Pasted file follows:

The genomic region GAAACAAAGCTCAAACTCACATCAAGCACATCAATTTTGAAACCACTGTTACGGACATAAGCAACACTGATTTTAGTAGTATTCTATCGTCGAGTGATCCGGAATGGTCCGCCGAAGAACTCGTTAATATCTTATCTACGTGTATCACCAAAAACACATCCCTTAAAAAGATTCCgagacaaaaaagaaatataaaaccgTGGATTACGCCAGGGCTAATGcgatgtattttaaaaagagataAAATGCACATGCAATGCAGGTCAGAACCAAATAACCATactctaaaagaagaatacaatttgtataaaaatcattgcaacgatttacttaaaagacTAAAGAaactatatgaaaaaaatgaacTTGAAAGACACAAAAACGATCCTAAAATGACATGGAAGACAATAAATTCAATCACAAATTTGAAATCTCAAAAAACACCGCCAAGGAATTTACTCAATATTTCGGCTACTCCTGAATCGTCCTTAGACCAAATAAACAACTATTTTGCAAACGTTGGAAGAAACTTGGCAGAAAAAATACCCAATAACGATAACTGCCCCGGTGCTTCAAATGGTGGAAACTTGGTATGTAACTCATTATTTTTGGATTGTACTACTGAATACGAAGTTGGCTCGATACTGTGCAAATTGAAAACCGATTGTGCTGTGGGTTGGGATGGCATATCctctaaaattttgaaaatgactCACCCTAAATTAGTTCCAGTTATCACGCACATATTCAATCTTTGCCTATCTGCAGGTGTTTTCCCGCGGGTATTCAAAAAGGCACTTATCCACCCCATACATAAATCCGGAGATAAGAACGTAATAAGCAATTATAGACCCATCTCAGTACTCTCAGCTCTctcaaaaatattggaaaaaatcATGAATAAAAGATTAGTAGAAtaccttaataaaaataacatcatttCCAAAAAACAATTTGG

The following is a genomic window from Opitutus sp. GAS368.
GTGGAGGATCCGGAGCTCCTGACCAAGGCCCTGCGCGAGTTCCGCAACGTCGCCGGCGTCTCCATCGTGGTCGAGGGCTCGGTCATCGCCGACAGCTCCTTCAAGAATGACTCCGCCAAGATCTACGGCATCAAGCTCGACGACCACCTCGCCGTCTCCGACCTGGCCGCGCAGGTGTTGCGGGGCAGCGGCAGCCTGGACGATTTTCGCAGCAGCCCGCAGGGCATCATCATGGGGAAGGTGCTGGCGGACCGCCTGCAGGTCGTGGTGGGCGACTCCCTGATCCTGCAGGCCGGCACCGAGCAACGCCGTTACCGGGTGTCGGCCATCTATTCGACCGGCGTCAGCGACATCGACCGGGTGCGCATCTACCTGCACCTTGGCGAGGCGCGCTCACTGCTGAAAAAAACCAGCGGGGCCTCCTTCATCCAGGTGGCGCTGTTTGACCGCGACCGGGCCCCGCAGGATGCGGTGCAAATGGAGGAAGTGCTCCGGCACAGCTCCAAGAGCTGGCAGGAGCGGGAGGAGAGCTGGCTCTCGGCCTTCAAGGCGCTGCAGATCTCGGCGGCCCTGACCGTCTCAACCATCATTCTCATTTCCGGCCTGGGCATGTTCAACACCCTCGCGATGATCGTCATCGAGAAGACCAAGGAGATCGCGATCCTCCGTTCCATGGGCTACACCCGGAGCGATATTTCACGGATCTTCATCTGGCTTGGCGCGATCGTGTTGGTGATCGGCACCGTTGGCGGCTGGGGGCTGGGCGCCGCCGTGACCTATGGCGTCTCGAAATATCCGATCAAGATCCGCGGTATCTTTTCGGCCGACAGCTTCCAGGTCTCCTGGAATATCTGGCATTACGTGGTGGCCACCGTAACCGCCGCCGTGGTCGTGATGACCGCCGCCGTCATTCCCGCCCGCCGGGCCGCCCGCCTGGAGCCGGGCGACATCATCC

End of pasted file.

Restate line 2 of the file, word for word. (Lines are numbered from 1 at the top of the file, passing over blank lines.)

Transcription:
The following is a genomic window from Opitutus sp. GAS368.